merit of contorting your features and making you 
ridiculous. You must take a fine cherry by the 
stalk between your teeth, bend your head down 
fairly over your plate, and try to pull up the cherry 
into your mouth by the aid of your teeth and your 
tongue. The feat is far more difficult than might 
be supposed. 

Fly-Loo is much simpler, requiring nothing on 
your own part but entire immobility. You select a 
lump of sugar, and place it in the centre of your 
plate. Your friend at the other side of the table 
does the same ; or you may make a round game of 
it with as many players as you like. The pool is 
formed, and is swept by the man upon whose sugar 
the first fly settles. As there is no banker the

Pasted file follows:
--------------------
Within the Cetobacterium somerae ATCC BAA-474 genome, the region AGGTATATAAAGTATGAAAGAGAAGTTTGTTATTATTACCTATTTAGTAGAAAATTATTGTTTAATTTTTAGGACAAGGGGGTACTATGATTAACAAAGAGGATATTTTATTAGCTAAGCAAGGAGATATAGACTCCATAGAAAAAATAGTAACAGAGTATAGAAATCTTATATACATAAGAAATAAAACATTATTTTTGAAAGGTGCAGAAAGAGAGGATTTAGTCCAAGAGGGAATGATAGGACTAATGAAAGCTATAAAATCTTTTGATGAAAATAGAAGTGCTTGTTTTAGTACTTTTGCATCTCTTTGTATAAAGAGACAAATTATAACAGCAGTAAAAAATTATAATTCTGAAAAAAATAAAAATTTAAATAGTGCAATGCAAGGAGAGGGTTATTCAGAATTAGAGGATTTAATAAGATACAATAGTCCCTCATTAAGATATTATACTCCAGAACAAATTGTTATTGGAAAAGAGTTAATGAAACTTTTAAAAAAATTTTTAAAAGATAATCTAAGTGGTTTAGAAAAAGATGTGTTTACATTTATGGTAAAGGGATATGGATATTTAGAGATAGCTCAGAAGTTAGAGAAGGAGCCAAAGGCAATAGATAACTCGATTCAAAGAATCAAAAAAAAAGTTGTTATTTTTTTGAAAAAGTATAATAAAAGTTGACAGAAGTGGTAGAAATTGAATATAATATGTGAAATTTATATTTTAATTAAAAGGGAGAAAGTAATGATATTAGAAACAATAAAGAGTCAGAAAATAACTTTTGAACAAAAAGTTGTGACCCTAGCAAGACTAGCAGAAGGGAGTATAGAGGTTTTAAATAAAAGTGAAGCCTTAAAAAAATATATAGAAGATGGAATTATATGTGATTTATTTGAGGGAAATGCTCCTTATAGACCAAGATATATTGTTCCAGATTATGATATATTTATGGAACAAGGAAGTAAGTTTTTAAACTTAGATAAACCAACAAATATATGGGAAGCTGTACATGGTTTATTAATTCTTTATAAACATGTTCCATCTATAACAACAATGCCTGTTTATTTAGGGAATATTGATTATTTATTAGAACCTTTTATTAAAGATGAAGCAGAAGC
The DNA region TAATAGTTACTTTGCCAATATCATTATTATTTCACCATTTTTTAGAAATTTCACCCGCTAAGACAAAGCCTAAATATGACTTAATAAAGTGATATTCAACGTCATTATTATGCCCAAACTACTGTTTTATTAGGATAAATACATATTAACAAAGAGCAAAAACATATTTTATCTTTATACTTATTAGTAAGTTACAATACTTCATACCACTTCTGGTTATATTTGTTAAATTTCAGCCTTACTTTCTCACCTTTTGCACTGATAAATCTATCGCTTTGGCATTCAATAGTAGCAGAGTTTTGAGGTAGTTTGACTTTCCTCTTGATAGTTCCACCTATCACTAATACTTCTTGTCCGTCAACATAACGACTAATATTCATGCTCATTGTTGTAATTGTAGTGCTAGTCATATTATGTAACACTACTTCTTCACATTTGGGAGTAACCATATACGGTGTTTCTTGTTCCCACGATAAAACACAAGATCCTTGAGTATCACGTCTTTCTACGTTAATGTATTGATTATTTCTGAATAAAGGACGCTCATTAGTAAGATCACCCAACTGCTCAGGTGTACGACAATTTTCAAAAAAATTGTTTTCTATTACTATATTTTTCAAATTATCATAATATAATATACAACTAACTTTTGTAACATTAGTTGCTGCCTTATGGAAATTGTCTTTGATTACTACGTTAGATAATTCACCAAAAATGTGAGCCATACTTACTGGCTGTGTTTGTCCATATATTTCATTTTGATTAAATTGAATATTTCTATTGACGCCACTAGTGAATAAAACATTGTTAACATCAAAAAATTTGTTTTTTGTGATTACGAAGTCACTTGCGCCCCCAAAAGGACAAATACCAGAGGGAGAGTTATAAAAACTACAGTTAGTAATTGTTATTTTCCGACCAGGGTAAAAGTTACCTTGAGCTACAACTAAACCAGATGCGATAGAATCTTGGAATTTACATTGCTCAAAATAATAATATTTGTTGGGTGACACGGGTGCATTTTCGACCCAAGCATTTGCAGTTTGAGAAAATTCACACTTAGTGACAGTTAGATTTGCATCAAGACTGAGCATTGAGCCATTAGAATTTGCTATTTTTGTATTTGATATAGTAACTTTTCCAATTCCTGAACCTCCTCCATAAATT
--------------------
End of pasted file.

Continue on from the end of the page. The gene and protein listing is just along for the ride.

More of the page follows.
stakes are limited, and you need not ruin yourself 
at Fly-Loo unless you try very hard indeed to 
do so. 

When we had finished our Bob-Cherry and our 
Loo, I bid her a most genuinely affectionate good- 
night. Then I went round to my club and hurried 
off some necessary business letters. After that, I 
slept the sleep of the just, and next morning was 
rattling along the road to Scotland as fast as a 
eouple of enormous engines, yoked tandem-fashion, 


could drag the long train of heavily-loaded car- 

I had secured a window seat in a smoking com- 
partment. I had every travelling luxury from- the 
morning papers to a luncheon case. This being so 
I could afford to disregard my companions. 

It is a bad habit to make acquaintances in a 
railway train. Nine travellers out of every ten are 
distinct bores, and the tenth is as often as not 
something very much worse than a bore, no matter 
in what style he may be making his journey. 

Georges Lachaud, son of that veteran advocate,